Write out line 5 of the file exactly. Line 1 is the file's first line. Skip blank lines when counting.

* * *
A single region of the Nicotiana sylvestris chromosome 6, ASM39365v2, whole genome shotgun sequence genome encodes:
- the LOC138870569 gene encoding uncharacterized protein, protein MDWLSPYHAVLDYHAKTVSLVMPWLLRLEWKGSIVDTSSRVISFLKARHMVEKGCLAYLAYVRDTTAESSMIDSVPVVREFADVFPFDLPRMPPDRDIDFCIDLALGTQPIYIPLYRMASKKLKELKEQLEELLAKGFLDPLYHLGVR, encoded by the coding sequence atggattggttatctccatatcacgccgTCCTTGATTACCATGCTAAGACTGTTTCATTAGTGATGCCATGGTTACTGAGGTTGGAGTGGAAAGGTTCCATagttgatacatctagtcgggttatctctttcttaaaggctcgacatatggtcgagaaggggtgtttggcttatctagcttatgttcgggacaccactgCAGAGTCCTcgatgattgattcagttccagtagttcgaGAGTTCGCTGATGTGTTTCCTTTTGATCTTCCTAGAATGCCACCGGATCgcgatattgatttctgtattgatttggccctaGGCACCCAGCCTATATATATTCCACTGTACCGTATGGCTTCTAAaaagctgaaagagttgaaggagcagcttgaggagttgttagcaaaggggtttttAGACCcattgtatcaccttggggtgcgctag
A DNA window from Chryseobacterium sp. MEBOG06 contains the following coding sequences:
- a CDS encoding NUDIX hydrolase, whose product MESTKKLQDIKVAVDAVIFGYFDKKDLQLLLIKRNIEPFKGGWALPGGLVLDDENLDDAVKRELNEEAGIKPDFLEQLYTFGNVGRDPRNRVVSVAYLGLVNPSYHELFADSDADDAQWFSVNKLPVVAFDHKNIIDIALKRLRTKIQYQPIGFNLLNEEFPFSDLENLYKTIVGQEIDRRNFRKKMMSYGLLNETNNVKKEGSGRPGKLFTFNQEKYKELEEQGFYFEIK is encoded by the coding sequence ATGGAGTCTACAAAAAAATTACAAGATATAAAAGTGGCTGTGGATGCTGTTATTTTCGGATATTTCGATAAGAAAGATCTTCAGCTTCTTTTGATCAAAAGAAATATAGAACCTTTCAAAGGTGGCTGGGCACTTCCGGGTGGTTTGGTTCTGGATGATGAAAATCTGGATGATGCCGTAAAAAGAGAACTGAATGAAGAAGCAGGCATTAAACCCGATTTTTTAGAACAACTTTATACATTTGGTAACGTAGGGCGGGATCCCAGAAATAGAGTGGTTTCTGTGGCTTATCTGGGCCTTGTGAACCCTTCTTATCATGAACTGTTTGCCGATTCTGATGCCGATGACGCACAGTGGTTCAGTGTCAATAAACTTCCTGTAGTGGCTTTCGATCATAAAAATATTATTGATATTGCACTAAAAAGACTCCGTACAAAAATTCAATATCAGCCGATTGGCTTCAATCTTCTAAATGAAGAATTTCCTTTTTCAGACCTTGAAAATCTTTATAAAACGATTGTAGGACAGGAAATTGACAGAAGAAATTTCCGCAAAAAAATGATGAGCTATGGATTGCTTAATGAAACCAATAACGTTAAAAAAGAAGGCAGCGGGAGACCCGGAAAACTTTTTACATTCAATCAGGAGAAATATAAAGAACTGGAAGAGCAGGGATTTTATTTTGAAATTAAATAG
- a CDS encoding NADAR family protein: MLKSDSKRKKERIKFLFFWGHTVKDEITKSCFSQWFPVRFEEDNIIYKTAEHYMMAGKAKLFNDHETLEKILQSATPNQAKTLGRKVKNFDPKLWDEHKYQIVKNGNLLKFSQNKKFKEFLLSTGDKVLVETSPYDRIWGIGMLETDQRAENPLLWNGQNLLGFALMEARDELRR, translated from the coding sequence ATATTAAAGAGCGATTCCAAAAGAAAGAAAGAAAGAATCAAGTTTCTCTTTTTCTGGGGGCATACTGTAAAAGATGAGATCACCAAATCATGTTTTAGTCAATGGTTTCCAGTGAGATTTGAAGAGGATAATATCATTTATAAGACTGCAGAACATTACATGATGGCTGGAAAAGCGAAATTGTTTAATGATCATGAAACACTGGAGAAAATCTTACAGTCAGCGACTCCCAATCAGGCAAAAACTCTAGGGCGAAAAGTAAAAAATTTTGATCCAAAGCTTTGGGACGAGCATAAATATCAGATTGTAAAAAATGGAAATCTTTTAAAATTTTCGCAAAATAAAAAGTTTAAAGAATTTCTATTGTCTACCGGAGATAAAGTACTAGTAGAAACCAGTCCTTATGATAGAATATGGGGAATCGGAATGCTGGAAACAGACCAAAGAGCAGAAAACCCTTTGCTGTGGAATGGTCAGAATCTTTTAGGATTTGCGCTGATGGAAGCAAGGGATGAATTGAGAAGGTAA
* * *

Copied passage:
- a CDS encoding NADAR family protein: MLKSDSKRKKERIKFLFFWGHTVKDEITKSCFSQWFPVRFEEDNIIYKTAEHYMMAGKAKLFNDHETLEKILQSATPNQAKTLGRKVKNFDPKLWDEHKYQIVKNGNLLKFSQNKKFKEFLLSTGDKVLVETSPYDRIWGIGMLETDQRAENPLLWNGQNLLGFALMEARDELRR, translated from the coding sequence ATATTAAAGAGCGATTCCAAAAGAAAGAAAGAAAGAATCAAGTTTCTCTTTTTCTGGGGGCATACTGTAAAAGATGAGATCACCAAATCATGTTTTAGTCAATGGTTTCCAGTGAGATTTGAAGAGGATAATATCATTTATAAGACTGCAGAACATTACATGATGGCTGGAAAAGCGAAATTGTTTAATGATCATGAAACACTGGAGAAAATCTTACAGTCAGCGACTCCCAATCAGGCAAAAACTCTAGGGCGAAAAGTAAAAAATTTTGATCCAAAGCTTTGGGACGAGCATAAATATCAGATTGTAAAAAATGGAAATCTTTTAAAATTTTCGCAAAATAAAAAGTTTAAAGAATTTCTATTGTCTACCGGAGATAAAGTACTAGTAGAAACCAGTCCTTATGATAGAATATGGGGAATCGGAATGCTGGAAACAGACCAAAGAGCAGAAAACCCTTTGCTGTGGAATGGTCAGAATCTTTTAGGATTTGCGCTGATGGAAGCAAGGGATGAATTGAGAAGGTAA